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History of food delivery and how its changed
To order takeout from your favorite restaurant from an app on your phone may seem like a distinctly modern phenomenon. But food delivery has a history that extends far further back than the smartphone era. A pair of Italian royals in the 19th century are widely considered to be the first pizza delivery customers. And in the 130 years since that fateful time, the history of food delivery has largely mirrored broader historical trends. Wars, technological advances, and shifting forms of labor and work have all played a role in determining how and when people order food to be delivered.
What’s on the horizon for food delivery? Only time will tell, but one clue may be found in the increasing number of people who are interested in nutrition, and how the food that they eat influences the way they feel. Thistle compiled a list of 10 major milestones in the history of food delivery using primary and secondary historical sources. Click through for a look at how food delivery has evolved over the past 130 years.
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1889: The first pizza is delivered
In 1889, the first pizza delivery took place in—where else? Italy. King Umberto and Queen Margherita received the delivery. The pie in question came from the famous Pizzeria di Pietro e Basta Così. The Naples-based shop had created a new style of pizza, and wanted to make sure the royals got a chance to try it. So, when the king and queen came to the city, head chef Raffaele Esposito delivered it to them personally. Well over a century later, pizza is a mainstay of the delivery food ecosphere, from royals to commoners alike.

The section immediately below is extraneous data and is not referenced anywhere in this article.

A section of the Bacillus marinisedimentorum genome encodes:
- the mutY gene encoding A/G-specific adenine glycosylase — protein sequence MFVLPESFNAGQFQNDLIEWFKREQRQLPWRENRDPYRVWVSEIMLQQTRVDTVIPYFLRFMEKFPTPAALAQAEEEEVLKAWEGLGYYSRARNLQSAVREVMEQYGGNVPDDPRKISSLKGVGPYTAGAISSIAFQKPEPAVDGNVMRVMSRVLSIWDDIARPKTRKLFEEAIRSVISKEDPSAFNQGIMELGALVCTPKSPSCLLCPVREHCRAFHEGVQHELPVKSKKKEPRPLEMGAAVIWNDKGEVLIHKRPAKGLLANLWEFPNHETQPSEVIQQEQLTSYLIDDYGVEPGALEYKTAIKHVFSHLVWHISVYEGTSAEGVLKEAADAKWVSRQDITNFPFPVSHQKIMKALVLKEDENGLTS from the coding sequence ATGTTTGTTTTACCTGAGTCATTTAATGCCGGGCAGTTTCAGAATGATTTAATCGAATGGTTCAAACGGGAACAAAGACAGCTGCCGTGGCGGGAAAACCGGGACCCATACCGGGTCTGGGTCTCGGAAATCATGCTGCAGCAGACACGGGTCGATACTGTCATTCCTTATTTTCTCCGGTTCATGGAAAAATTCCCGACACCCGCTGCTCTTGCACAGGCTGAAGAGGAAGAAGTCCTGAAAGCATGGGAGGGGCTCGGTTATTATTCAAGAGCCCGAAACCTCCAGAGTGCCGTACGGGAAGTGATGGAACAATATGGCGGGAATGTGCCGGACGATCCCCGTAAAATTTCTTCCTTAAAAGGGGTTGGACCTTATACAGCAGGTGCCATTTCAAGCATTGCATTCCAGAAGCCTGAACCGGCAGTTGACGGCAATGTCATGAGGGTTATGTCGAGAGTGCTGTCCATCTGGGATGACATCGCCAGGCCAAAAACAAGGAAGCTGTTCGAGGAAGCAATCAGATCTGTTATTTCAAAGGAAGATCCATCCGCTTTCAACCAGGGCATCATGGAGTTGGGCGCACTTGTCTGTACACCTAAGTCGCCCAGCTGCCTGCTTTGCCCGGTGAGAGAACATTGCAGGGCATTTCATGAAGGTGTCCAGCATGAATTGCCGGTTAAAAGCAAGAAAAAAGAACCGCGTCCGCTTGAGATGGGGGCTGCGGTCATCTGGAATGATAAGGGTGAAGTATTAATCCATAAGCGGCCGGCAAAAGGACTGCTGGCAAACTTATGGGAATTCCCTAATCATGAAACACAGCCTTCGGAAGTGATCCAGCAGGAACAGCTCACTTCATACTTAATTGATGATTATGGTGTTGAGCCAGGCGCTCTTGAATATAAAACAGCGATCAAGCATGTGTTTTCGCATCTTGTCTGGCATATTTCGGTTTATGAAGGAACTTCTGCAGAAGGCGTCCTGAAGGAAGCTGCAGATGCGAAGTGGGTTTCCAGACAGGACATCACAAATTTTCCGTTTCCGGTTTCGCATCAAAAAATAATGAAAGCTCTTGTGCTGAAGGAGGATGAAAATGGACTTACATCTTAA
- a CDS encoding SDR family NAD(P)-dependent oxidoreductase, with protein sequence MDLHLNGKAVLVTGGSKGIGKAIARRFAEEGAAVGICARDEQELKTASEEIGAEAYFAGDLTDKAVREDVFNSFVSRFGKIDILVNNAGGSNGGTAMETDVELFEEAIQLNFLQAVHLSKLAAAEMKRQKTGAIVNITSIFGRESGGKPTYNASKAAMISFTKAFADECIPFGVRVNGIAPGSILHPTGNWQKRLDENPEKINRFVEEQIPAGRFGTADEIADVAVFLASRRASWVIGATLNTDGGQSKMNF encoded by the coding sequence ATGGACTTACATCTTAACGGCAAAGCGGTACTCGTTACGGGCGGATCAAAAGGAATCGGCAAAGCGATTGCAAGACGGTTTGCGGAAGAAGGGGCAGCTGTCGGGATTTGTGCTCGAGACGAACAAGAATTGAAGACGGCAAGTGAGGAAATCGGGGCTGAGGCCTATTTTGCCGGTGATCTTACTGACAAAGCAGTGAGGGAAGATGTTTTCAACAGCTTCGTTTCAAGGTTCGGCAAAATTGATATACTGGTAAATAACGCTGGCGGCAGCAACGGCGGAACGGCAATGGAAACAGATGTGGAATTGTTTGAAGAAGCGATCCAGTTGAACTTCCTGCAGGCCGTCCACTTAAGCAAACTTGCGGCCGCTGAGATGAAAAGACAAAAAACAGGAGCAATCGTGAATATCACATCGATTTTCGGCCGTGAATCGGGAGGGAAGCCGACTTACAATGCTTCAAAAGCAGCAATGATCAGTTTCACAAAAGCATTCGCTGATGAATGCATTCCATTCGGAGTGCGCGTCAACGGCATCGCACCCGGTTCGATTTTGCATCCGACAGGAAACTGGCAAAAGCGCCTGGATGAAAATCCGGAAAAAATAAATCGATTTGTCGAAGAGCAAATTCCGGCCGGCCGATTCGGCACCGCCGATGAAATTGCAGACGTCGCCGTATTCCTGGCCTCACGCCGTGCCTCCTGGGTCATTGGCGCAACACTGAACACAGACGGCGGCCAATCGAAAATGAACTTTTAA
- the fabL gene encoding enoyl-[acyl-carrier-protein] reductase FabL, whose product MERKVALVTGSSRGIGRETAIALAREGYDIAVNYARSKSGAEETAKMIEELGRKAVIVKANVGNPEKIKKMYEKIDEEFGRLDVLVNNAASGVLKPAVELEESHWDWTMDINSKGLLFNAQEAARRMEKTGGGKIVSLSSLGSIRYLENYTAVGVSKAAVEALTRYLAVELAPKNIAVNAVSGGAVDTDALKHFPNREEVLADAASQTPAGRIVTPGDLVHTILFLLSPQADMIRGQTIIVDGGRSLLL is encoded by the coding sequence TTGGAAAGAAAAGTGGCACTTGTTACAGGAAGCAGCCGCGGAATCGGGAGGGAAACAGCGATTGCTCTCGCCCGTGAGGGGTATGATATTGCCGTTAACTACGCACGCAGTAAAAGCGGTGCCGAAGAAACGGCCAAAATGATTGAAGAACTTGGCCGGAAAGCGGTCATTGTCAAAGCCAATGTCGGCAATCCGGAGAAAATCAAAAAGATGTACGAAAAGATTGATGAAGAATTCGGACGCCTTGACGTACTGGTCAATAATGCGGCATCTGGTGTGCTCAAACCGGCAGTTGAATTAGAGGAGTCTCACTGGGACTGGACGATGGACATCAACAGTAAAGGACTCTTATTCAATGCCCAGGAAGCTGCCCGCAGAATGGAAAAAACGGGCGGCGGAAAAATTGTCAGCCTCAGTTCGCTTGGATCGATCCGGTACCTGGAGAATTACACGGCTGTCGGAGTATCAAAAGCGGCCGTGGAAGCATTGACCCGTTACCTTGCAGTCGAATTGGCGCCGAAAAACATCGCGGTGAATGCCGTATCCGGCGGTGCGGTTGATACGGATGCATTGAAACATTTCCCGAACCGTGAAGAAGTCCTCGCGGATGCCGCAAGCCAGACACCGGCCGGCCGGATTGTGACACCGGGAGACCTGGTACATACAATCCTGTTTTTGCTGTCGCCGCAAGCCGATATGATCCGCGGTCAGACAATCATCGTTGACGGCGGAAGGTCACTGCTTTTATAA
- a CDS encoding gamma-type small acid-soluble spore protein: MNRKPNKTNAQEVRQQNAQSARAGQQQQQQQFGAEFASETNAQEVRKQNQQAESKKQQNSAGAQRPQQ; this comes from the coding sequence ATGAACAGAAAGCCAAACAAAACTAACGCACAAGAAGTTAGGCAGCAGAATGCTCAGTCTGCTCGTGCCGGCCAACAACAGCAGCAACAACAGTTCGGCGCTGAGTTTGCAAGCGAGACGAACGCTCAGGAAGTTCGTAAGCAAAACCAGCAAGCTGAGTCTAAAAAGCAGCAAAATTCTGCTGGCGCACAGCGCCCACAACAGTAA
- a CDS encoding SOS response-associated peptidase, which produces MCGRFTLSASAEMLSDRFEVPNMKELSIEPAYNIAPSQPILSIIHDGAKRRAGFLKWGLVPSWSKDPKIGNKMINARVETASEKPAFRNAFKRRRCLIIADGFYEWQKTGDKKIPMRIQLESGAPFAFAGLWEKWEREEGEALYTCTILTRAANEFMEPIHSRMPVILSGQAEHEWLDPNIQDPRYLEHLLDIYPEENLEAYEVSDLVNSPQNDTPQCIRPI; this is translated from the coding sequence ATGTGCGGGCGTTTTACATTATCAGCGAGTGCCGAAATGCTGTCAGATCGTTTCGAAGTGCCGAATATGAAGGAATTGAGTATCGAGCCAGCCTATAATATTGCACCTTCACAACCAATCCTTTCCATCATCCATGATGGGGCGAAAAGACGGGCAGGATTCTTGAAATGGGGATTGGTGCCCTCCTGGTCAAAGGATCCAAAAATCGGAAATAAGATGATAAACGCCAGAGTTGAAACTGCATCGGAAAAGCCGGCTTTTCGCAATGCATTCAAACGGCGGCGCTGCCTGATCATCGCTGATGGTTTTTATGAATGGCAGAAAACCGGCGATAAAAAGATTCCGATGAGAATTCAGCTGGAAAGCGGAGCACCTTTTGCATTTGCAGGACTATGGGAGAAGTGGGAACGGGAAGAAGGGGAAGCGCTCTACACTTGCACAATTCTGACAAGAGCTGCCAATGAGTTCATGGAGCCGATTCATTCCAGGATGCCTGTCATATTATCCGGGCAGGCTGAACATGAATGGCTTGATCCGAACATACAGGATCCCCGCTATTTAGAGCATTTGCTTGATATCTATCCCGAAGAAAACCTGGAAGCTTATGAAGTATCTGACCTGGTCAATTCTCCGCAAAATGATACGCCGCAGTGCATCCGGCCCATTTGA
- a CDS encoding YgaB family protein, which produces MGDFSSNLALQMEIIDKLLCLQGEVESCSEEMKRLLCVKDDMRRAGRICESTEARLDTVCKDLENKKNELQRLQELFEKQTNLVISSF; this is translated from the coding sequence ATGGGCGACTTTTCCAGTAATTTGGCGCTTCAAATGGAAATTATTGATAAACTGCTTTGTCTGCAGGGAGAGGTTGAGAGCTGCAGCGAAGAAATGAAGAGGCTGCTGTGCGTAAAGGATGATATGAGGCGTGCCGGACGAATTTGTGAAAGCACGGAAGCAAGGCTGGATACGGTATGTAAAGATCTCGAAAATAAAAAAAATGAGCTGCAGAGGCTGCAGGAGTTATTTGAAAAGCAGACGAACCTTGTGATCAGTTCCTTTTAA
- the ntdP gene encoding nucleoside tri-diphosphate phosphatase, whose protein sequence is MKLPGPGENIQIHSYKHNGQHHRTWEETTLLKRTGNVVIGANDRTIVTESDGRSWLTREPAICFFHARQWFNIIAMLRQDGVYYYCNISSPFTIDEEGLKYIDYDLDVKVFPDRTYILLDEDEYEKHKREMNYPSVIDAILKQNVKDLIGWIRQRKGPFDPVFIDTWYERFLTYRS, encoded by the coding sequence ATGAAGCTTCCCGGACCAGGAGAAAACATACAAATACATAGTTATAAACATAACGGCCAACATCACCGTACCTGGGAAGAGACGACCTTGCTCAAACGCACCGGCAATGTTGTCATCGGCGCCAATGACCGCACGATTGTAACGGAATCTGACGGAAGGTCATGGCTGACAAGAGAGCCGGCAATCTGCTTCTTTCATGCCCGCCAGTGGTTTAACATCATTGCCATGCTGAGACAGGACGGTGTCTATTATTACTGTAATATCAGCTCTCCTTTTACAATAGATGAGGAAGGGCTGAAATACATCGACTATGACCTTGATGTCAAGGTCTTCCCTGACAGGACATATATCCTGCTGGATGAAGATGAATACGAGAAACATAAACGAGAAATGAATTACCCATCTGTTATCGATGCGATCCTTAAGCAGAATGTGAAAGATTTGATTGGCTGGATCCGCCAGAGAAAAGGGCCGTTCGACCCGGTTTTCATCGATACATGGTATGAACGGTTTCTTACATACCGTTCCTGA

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1890s: Dabbawalas deliver lunch to workers in India
In the 1890s, a food delivery system called dabbawala, or “one who carries the box,” sprang up in colonial India. Instead of going home for lunch, or leaving their job sites for food, the dabbawalas bring home-cooked lunches to workers directly in boxes collected from them. Dabbawala originated in Mumbai, and has since spread to other cities. And while the essential concept remains the same, dabbawala has evolved with the times to remain relevant today. Workers today can request lunches and put in orders through text or an app.
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1922: Chinese food delivery arrives in America
Chinese food delivery made its debut in America in 1922. The Los Angeles cafe Kin-Chu called itself the “only place on the West Coast making and delivering real Chinese food.” The restaurant made use of the relatively new technology of telephones to fulfill orders. Customers could call to place an order, and the restaurant would deliver as late as 1 a.m. Almost a century later, Chinese food is a popular option for delivery, particularly during the holidays, when other restaurants may opt to close.
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1950s: Restaurant food delivery takes off
The popularization of television in the 1950s played a large role in the postwar boom of restaurant food delivery. With televisions in more and more homes, the concept of eating dinner from restaurants at home was established. Families could come home after long days at work and have their meals delivered to enjoy while watching their favorite television programs. This was particularly helpful for many families as the suburbs grew in popularity, and car ownership surged. People no longer necessarily lived nearby their favorite restaurants, and cars made delivery more convenient. Eager to capitalize on the trend, many restaurants even developed “television dinner” menus.